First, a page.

In case you missed out on the quirky watchmaking trivia behind the Portugieser name, it was a watch that was never really meant to be. It started in the 1930s as a commission from a pair of Portuguese collectors. They wanted a wristwatch that ran like a pocket watch and IWC took them at their word. They packed a pocket watch calibre into a then-oversized 38mm wristwatch case, and the Portugieser was born.
Since then, despite being ostensibly a dress watch it’s always shared the same kind of large, oversized proportions as IWC’s sports watches, falling into the no-man’s land between the Portofino and Pilot. Now, the Schaffhausen-based watchmaker’s looking to change that by downsizing its elegant-yet-sporty collection to a svelte, eminently wearable 40mm.
Yes, it’s still not the now-diminutive 38mm of the original 1930s models, but by today’s standards 40mm is about as small as any non-archival designs are likely to get. Throw in a minimal dial with a sub-seconds ripped straight from the vintage Portuguese Reference 325 and you have a watch that’s perfectly in-line with current retro guidelines.
It’s still not small; at 12.3mm thick, it’s nicely chunky, more suited to the boardroom than a charity gala. It does sit comfortably all the same, with an ergonomic shape and comfortably standard alligator strap. Just don’t go thinking of it as a sports watch at all; it might be chunky but it only has 30m water resistance. It’s not a deal breaker, just be warned. The watch is a solid weight and for me is an ideal work watch, tasteful without being flashy. That’s particularly true of my favourite piece in the new 40mm collection.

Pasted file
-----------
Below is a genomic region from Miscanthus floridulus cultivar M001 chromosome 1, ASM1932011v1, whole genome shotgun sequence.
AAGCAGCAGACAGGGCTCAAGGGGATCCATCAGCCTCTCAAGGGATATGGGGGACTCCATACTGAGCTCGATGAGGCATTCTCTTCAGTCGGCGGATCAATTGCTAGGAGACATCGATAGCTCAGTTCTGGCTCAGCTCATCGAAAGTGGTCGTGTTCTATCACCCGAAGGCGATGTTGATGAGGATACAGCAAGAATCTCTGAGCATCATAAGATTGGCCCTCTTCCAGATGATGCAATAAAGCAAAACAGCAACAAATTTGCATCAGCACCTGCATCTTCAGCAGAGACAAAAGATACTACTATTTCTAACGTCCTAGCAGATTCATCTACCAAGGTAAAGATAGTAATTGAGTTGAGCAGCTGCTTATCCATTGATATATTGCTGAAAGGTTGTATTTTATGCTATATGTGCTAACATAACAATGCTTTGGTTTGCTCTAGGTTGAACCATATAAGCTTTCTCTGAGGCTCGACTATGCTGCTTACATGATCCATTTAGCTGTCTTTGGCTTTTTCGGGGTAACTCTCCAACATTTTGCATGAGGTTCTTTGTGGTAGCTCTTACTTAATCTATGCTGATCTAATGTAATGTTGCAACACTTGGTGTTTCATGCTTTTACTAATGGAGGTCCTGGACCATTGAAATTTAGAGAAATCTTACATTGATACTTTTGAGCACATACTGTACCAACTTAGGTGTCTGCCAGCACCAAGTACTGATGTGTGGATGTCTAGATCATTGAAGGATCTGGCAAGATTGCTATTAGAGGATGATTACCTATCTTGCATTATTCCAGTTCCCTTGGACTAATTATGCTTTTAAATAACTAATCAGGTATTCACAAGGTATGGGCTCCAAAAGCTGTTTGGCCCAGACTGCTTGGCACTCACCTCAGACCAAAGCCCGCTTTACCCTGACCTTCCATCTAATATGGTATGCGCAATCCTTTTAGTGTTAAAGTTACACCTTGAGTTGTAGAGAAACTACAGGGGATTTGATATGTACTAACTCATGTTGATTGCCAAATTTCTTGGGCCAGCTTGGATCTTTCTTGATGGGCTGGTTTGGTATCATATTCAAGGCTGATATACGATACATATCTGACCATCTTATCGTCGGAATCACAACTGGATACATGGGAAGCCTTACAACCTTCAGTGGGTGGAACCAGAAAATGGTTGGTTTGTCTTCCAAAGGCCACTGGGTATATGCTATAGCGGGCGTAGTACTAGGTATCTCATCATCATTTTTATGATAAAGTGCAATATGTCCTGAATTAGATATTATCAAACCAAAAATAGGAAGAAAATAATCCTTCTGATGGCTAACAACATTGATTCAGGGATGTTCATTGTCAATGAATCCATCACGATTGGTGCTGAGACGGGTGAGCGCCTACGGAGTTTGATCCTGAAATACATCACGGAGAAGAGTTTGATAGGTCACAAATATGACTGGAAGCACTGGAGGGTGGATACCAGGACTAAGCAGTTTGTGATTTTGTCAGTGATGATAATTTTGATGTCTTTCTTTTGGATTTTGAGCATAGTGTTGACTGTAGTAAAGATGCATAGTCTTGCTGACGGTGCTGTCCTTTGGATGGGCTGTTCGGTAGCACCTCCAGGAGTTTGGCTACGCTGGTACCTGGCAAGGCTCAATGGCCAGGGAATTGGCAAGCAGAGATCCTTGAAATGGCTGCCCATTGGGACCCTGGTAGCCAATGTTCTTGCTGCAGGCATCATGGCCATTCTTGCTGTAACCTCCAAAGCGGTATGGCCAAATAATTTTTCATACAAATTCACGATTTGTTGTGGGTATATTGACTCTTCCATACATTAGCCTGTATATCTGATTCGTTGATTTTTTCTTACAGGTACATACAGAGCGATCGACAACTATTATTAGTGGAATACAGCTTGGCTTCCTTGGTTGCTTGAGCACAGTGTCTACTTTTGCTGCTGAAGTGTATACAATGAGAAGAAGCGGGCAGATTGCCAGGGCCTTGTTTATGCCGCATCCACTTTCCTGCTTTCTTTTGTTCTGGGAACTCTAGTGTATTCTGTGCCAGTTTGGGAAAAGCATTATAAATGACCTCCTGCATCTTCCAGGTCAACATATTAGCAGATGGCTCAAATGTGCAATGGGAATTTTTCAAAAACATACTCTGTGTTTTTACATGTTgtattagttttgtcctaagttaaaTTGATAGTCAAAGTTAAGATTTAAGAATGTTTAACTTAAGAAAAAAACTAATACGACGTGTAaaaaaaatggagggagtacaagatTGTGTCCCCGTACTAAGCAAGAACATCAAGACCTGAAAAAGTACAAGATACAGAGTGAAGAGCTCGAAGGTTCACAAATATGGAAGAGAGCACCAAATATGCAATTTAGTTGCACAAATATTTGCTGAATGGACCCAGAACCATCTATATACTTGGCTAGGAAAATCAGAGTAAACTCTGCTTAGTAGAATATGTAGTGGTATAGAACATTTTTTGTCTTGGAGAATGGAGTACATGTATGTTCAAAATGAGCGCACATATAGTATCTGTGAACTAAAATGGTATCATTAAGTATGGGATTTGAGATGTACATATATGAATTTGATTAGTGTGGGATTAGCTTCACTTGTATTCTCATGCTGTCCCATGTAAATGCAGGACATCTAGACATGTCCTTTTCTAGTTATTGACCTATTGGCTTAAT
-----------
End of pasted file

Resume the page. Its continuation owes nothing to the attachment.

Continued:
There are four pieces in total, three of which are in steel, one of which is in rose gold. Of those three steel models, two have white dials, one has blue. Of those two white dials, one uses gold indexes, the other uses blue. The steel and white with blue indexes is, to my mind, the perfect expression of casual, everyday elegance.
In some lights the blue-applied indexes appear black, but get some direct light on them and they shine as brightly as the matching hands. Blue and white is a classic colour combination for a reason.
The movement inside isn’t new here, though it’s the first time it’s been in the Portugieser collection. The 82200 automatic calibre was launched in 2018 and is one of the most efficient winding movements out there, with a partially ceramic Pellaton system winding up a solid 60-hour power reserve.
You can see the movement through the sapphire caseback and it’s well worth taking a look at; it’s a cut above your usual ETA clones and hammers home IWC’s horological chops. The Portugieser itself may be simplicity itself; what powers it is not.
Alongside the 40mm, IWC has released a raft of smaller Portugieser models, fitting even a perpetual calendar in a nicely-sized 42mm case. The update brings the collection as a whole in line with what most of us are looking for in a watch like the Portugieser where previously its size has put some collectors off – myself included.
Starting at £6,450 for the white and blue, steel-cased version, the Portugieser 40mm is a solid reason to invest in IWC beyond the Big Pilots of the world. You’d be hard-pressed to find a reason not to wear it. Except near water, of course.
Price & Specs:
Model: IWC Portugieser Automatic 40
Ref: IW358303 (stainless steel / silver-plated dial, gold-plated hands
and appliques); IW358304 (stainless steel case, silver-plated dial, blue hands and
appliques); IW358305 (stainless steel case, blue dial, rhodium-plated hands
and appliques); IW358306 (18-carat 5N gold case, silver-plated dial, gold-plated hands, 18-carat gold appliques)
Case/Dial: 40.4mm diameter x 12.4mm height, stainless steel or 18k gold (ref. IW358306)
Water resistance: 30m (3 bar)
Movement: IWC calibre 82200, automatic
Functions: Hours, minutes, small seconds
Frequency: 28,800 vph (4 Hz)
Power reserve: 60h
Strap: Alligator leather
Price/availability: £6,450 in steel and £14,900 in 18k gold
More details at IWC’s website.